Steam turbine

Figure 1. A steam turbine uses steam from a boiler to drive the rotary blades of a series of turbines, each at a lower pressure than the one before it. Exhaust steam is condensed to water and re-used in the boiler.

Steam turbine

Figure 2. In the four-stroke or Otto cycle, used in petrol engines, the expansion of gases forces the piston down in the cylinder. On the induction stroke (A) the descending piston sucks in fuel-air mixture through the inlet valve(1). On the compression stroke (B) both valves are shut. They remain closed when the spark plug ignites fuel and air during the power stroke (C) and the exhaust valve(2) opens during the exhaust stroke (D).

Diesel engine

Figure 3. In a diesel engine a jet of fuel is sprayed into hot, compressed air at the top of the cylinder. The fuel ignites spontaneously and the expanding gases produced power the piston. On the induction stroke (A) air is drawn into the cylinder through the inlet valve (1). On the compression stroke (B) both valves are shut and fuel is injected. This burns on the power stroke (C) and the exhaust valve (2) opens during the exhaust stroke (D) to let exhaust gases out of the cylinder.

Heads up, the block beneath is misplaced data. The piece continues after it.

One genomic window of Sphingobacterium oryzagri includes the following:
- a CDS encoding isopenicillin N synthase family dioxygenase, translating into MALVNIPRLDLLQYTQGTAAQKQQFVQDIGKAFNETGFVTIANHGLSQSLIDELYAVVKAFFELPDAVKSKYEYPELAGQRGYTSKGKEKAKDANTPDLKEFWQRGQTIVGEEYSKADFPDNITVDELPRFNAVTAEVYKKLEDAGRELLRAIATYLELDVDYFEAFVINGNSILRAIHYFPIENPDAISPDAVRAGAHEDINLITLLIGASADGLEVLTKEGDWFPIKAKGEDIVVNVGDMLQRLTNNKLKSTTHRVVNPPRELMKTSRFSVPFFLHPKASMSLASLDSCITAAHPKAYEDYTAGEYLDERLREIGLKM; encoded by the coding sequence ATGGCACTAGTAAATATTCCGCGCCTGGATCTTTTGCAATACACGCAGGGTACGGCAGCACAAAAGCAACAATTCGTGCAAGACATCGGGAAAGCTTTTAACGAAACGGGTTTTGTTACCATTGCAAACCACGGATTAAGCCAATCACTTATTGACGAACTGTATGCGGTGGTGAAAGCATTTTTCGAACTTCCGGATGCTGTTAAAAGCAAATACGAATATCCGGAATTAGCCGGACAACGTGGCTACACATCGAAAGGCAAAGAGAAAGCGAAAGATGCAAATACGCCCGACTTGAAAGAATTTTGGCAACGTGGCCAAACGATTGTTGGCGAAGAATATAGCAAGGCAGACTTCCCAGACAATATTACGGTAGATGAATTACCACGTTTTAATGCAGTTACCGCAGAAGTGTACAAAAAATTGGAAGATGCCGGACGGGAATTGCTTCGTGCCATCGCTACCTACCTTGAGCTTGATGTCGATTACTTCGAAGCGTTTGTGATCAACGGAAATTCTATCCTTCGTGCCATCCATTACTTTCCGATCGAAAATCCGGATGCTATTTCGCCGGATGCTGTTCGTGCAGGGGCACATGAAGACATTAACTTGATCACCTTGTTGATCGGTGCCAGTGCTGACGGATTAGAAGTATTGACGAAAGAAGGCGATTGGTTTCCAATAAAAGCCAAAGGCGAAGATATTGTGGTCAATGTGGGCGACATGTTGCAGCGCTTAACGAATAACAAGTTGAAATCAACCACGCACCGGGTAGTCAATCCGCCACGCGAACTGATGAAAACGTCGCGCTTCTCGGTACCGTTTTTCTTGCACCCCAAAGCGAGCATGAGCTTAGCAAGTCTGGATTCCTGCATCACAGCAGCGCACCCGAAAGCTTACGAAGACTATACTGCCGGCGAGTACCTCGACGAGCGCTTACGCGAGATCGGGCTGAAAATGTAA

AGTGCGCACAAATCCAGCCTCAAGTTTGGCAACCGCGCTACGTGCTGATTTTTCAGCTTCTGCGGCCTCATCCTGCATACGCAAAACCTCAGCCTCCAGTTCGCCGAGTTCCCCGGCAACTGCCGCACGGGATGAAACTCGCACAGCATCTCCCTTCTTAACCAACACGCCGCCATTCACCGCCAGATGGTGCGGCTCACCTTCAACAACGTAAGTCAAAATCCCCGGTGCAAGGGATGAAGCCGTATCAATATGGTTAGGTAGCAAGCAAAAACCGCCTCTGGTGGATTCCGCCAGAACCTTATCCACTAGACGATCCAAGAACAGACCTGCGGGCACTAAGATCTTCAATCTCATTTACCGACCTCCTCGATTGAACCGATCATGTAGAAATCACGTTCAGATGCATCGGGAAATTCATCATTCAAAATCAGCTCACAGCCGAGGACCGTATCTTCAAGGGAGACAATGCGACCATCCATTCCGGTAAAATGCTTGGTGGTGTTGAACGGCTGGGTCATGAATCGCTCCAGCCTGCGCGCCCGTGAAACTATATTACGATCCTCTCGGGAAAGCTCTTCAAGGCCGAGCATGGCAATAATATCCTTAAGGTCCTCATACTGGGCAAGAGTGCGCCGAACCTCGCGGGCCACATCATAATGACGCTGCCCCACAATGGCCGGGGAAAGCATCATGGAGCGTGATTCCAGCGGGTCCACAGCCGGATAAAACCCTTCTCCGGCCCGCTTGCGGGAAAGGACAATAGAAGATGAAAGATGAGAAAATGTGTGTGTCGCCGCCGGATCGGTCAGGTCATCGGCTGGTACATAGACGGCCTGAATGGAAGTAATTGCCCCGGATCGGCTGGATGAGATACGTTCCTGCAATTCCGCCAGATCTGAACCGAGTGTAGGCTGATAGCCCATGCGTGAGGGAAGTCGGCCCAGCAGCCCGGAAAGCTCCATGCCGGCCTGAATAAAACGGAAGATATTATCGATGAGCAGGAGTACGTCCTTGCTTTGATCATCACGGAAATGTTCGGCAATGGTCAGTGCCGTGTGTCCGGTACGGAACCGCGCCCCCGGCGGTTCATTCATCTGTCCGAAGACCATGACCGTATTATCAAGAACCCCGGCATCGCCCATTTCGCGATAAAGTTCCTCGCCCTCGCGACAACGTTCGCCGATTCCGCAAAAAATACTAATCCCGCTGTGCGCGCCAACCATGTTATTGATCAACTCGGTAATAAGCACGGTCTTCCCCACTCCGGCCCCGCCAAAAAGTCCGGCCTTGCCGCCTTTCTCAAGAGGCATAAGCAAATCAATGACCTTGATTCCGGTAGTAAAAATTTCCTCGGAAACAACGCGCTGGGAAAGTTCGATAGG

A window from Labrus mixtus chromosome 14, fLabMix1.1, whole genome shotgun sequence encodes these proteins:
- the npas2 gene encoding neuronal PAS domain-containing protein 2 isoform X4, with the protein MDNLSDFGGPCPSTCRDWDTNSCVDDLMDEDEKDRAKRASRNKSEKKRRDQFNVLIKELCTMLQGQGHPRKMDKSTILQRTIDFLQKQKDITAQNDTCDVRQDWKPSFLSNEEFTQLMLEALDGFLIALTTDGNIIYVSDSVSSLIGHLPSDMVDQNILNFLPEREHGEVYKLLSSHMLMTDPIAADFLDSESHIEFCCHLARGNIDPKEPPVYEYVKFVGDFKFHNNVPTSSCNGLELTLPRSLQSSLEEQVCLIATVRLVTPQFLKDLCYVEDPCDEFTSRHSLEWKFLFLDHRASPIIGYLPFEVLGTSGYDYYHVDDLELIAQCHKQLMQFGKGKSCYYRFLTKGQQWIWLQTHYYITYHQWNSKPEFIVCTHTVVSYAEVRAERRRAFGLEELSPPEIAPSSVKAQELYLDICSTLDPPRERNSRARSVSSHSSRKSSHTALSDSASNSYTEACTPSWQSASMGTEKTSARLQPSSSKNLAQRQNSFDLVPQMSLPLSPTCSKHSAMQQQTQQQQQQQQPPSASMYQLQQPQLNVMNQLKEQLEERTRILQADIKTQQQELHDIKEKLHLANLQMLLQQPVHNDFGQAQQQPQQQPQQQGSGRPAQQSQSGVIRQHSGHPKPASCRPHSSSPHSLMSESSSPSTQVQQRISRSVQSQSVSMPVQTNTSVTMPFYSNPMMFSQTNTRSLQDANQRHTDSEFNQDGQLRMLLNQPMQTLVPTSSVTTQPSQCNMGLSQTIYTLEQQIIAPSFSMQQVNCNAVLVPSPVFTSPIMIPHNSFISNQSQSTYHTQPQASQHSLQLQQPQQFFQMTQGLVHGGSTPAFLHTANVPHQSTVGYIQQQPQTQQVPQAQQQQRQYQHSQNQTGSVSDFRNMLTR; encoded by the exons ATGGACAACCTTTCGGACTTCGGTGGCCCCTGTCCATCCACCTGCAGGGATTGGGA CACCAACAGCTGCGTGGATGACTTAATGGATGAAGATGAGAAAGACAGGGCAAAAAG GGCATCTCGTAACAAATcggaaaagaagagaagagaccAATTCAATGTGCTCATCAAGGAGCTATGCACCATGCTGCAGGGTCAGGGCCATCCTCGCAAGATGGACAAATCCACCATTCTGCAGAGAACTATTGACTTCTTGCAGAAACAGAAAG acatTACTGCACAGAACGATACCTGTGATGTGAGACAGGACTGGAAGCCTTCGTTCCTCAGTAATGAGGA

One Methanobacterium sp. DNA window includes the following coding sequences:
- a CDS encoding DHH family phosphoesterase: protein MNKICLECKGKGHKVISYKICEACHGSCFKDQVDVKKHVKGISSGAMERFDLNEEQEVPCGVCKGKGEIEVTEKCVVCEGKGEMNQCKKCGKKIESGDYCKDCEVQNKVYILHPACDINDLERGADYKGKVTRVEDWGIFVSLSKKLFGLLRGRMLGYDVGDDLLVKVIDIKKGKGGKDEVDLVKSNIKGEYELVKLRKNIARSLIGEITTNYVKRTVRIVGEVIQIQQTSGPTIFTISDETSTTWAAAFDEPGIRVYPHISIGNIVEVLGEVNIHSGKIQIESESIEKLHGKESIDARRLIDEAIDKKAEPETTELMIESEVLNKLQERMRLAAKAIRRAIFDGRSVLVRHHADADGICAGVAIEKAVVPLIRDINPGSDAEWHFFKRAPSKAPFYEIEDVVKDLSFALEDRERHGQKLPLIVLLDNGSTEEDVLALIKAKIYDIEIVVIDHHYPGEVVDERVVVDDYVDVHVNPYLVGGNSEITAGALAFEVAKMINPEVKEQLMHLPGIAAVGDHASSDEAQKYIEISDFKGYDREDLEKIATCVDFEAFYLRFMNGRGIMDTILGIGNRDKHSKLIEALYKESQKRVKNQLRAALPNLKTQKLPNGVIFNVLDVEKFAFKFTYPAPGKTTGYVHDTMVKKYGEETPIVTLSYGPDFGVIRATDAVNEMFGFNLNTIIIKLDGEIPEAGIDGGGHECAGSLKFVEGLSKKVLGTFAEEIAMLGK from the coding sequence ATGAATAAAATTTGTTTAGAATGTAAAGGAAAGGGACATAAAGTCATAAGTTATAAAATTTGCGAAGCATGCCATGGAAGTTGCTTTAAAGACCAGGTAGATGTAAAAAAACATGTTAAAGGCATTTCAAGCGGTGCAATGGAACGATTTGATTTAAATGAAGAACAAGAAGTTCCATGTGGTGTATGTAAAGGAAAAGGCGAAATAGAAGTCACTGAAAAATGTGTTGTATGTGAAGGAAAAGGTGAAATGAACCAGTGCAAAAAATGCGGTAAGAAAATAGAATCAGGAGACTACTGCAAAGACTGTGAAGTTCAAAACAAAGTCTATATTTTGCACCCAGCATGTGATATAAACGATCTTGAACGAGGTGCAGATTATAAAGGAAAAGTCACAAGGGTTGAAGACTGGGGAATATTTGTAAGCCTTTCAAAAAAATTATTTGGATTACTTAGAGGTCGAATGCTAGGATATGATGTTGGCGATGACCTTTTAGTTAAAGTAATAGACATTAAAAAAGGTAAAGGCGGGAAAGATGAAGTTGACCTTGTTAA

Two-stroke engine

Figure 4. In a two-stroke engine the upstroke (A) opens the inlet port (1) and compresses the mixture already in the cylinder. A sparking plug ignites the fuel (B) and after combustion the descending piston(C) first opens the exhaust port (2) and then the transfer port (3), letting in fresh fuel-air mixture. In this way the piston also acts as the engine's valves and oil is added to the fuel to lubricate it. In many two-stroke engines, the cylinder is air-cooled via fins attached to it.

Wankel engine

Figure 5. The Wankel engine has a rotor in the form of a curved triangle within a chamber. The "points" of the rotor have gas-tight carbon-fiber seals. The four stages of the cycle are the same in principle as the Otto cycle: induction (A), compression (B), combustion (C), and exhaust (D). All three spaces in the chamber are used at once. There are two sparking plugs and the rotary motion produced can be used as a direct drive, without the need for a crankshaft.

Turbofan engine

Figure 6. A turbofan engine is a type of gas turbine used mainly for powering civil aircraft. Fuel entering the engine (1) mixes with compressed air and burns in the combustion chamber (2). The expanding gases rotate high-speed (3) and low-speed (4) turbines. These, in turn, drive a compressor (5), which forces air into the combustion chamber and fans (6), which push air round the combustion chamber and into the tail pipe, providing extra thrust by means of air displacement.

Turboprop engine

Figure 7. A turboprop engine is basically a gas turbine in which most of the power in the rotating shaft drives a propeller through reduction gears. Incoming air is compressed (1), mixed with fuel (2), and burned to rotate the turbine (3). A typical output is 2,000 horsepower.